“I live, train, and preach in small-town, Lake Charles, Louisiana.”
In 2005, Hurricane Katrina obliterated parts of America’s Gulf Coast and much of the land beyond that coast, killing more than 1800 people and causing more than $100,000,000,000 in damages.
And while Katrina may mark the most infamous of hurricanes, it has not been a lonely devil. It’s brother Hurricane Harvey caused almost exactly as much monetary damage in 2017… the same year it’s deadly sister Hurricane Maria killed more than 3,000 in the Caribbean.
If millions of Americans had prayed the extreme weather would stop coming, the storms themselves were deaf to their pleas.
The biggest and most deadly cyclones would not be alone in wreaking havoc on the lives of Louisiana natives like Karate Combat’s Welterweight Champion Joshua “The Preacher” Quayhagen.
The original location of Quayhagen's PE Training Center was obliterated by Hurricane Laura
Louisianans have continued to face an unrelenting frequency of powerful, merciless storms, year after year, many of which devastate families and businesses, yet that the world takes little note of.
In fact, 2020 was the most active Atlantic Ocean hurricane season on record, a fact perhaps unknown to most, with the world’s attention focused largely on the coronavirus pandemic.
In Lake Charles, Louisiana, a city of about 85,000 souls, Quayhagen’s PE Training Center was ravaged by Hurricane Laura, which ripped rooves off of homes and blew down the walls of buildings.
Over a year later, after defending his welterweight title for the first time, Quayhagen’s gym is reopened at a new location.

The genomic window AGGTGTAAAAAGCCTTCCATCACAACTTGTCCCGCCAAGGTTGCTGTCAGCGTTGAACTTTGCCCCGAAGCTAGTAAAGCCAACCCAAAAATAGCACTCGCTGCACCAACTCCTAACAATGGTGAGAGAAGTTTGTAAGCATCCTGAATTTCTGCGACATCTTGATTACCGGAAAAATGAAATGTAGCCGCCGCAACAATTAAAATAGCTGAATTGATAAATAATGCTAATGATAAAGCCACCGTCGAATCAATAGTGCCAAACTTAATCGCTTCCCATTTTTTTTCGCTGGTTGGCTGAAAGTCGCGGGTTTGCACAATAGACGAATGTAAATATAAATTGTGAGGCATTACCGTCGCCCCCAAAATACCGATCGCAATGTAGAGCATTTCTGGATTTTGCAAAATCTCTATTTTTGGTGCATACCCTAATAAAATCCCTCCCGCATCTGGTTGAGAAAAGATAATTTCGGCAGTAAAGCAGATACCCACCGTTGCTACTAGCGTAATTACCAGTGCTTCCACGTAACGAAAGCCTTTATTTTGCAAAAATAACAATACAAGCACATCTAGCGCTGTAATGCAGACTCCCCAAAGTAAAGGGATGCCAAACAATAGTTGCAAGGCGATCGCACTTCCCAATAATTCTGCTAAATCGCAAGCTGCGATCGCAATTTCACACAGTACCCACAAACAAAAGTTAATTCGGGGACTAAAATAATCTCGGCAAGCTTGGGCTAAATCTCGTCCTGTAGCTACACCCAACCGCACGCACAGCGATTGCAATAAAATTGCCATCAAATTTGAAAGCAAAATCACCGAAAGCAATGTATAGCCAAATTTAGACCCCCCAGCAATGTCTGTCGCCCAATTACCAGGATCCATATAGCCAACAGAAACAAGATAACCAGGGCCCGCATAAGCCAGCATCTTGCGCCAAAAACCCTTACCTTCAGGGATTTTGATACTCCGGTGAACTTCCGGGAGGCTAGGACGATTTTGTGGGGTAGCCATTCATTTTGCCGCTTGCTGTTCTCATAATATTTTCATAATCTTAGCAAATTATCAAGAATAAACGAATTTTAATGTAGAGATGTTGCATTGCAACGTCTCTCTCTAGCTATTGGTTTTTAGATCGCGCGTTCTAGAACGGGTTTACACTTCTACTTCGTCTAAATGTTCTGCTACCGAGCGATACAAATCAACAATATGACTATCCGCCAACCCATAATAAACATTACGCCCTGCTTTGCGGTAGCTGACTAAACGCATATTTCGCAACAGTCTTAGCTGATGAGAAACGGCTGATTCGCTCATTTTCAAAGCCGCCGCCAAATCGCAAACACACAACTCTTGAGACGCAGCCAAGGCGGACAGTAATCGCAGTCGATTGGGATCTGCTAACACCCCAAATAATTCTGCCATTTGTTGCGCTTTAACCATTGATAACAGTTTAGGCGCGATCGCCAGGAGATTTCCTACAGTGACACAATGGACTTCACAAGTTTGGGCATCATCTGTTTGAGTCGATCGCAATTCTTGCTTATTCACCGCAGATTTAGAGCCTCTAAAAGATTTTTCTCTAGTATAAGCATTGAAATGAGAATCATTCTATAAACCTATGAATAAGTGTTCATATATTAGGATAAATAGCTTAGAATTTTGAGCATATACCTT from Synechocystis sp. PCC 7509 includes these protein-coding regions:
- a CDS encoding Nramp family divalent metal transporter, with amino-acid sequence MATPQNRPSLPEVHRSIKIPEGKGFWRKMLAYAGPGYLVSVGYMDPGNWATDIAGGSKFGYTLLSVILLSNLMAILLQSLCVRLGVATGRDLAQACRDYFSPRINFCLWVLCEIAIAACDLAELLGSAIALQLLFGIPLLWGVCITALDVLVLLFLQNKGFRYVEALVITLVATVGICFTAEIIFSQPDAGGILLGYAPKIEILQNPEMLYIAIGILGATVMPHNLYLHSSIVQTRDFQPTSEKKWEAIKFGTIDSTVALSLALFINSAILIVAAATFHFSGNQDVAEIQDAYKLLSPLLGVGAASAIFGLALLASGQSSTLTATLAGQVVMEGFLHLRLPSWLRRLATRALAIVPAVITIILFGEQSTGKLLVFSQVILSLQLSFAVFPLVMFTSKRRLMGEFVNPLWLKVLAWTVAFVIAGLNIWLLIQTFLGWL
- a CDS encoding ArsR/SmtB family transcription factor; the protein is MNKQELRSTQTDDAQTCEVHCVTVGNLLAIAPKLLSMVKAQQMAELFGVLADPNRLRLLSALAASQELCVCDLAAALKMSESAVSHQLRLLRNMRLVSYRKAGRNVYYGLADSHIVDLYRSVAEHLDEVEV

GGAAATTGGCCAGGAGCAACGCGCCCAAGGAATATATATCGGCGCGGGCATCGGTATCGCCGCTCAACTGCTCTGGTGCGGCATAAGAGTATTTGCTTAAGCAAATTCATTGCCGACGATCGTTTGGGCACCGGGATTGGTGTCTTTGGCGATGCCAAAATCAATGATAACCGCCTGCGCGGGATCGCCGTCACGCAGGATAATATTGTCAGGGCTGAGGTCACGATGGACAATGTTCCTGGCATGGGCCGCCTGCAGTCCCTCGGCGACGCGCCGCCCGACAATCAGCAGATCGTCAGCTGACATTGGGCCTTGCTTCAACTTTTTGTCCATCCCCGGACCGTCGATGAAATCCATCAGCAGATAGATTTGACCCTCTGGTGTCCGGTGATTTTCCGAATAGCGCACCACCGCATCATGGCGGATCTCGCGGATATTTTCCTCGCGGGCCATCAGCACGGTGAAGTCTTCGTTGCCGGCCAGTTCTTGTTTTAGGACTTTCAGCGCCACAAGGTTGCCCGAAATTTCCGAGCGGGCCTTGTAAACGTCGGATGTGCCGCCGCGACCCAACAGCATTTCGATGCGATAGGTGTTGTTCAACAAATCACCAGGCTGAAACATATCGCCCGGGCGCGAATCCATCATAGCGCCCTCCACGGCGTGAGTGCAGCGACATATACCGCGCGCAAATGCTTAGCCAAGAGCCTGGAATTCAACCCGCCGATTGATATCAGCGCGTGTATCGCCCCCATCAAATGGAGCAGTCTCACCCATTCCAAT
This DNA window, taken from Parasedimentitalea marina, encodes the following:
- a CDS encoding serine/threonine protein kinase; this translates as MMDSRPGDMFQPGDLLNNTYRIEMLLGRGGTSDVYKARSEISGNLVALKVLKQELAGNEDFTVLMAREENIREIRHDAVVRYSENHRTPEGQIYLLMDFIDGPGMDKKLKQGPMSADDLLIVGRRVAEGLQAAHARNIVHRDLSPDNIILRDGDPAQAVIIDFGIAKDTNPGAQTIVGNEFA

Therein, he’s been hard at work rebuilding the facilities necessary to train for yet more title defenses.
This Fall, I spoke to the Welterweight Champion over the course of a few weeks.
Asking how things were going with renovations, he had this pic to share:
A Work-in-progress, the champ builds his own corner of a Karate Combat Pit wall
"Still gotta paint it and pad it, but the frame is done!"
A championship-level training innovation! I asked if he was building this himself.
“A friend of mine helped me build my first one, so I had some practice, but this one is all mine. Of course, I had some great assistants, too. This is 2.0.”
Asking if I could share the image in this article, the golden belt in Karate replied with an emphatic Yes.
“It was my biggest solo project to date, so I’m proud of it! I’m a white belt in carpentry. I think I just passed to yellow belt “
You get the idea talking to Josh that he is a humble fellow who is grateful for his community, family and friends.
And in his humility, reinforced by his debut loss at Karate Combat: Inception to Abdalla Ibrahim, Quayhagen seems to liken the storms' powers not to the powers of himself, but to his opponents.
In this metaphor, then, Quayhagen is the Southern Live Oak that breaks the wind, and does not merely remain standing at the end of every storm, but remains green all year long, each and every year, never retreating into hibernation.
Perhaps that explains his six-fight winning streak.
Quayhagen successfully defended his welterweight title at Karate Combat Okinawa against Dionicio Gustavo, moving to 6-1
I asked how everyone was holding up, if they were hanging tough, and how nervous he and those around him were about future storms.
“Indeed, my bro. I’ve learned so much over the past year. This storm was the hardest to ever hit us for sure, but around here we know the rain is coming almost every week, the big storms are coming every year, [and] if you don’t like it you should go live somewhere else.